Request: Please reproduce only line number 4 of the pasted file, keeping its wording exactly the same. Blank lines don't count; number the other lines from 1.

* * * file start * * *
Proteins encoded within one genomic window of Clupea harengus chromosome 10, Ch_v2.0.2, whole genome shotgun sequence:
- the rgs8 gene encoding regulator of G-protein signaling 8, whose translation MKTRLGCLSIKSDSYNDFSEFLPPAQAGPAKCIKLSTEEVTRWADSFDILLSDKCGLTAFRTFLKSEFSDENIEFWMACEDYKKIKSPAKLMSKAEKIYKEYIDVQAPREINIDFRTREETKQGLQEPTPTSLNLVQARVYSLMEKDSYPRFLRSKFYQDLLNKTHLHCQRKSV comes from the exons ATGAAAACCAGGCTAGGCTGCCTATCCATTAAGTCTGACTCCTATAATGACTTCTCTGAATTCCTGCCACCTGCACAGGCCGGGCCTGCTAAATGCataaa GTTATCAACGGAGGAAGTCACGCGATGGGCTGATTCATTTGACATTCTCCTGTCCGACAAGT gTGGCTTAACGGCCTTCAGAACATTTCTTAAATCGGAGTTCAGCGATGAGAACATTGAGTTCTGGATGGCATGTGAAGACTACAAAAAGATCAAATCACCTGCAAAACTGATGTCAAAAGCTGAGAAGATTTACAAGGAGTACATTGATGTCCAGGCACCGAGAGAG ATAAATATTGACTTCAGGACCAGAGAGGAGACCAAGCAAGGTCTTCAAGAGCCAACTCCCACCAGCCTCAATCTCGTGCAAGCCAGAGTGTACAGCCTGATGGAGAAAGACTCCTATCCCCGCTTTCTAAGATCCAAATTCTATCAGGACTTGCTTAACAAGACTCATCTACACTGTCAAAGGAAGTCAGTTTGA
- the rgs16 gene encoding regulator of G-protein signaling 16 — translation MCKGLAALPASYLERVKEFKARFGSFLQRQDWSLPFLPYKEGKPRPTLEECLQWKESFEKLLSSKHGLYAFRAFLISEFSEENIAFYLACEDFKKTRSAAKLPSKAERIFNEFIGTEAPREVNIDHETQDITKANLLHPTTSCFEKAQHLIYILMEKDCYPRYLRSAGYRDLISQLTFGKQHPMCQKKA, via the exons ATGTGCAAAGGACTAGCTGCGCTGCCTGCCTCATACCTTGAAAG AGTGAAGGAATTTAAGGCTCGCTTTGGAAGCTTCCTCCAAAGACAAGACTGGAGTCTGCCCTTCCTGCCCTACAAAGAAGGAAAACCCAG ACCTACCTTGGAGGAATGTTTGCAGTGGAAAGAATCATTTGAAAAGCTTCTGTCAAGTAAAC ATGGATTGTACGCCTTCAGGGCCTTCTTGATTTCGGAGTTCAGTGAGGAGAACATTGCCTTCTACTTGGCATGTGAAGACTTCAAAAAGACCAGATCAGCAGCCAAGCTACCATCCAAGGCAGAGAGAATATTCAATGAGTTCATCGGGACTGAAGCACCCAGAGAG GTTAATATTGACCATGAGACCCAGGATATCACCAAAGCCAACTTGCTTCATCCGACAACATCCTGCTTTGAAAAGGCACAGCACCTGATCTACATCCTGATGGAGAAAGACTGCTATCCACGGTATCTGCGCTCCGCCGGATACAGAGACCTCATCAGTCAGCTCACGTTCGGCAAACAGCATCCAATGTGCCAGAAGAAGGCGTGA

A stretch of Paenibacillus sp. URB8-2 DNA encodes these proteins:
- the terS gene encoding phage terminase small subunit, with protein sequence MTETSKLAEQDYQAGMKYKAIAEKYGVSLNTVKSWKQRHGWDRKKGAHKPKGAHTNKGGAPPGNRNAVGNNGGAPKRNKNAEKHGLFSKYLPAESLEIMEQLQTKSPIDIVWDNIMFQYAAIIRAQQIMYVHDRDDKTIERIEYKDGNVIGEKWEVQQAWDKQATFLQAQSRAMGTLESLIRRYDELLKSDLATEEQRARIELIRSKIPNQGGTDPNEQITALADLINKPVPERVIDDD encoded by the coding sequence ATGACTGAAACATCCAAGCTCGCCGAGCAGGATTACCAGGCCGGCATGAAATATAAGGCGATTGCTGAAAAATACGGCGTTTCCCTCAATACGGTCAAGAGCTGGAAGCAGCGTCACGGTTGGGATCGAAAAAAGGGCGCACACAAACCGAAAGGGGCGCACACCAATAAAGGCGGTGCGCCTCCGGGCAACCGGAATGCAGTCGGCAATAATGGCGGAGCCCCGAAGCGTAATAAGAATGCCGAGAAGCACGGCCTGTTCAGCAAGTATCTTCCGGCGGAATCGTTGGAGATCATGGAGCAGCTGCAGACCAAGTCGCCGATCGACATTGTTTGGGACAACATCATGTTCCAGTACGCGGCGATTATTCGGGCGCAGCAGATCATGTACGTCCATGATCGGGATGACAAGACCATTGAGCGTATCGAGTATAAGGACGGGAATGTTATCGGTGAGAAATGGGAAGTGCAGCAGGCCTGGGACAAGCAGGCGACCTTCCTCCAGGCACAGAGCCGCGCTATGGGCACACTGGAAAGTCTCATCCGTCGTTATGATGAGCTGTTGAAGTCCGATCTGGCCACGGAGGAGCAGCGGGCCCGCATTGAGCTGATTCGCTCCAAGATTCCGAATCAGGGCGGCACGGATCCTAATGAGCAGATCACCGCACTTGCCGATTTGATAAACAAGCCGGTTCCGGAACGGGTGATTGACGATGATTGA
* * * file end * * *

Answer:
A stretch of Paenibacillus sp. URB8-2 DNA encodes these proteins: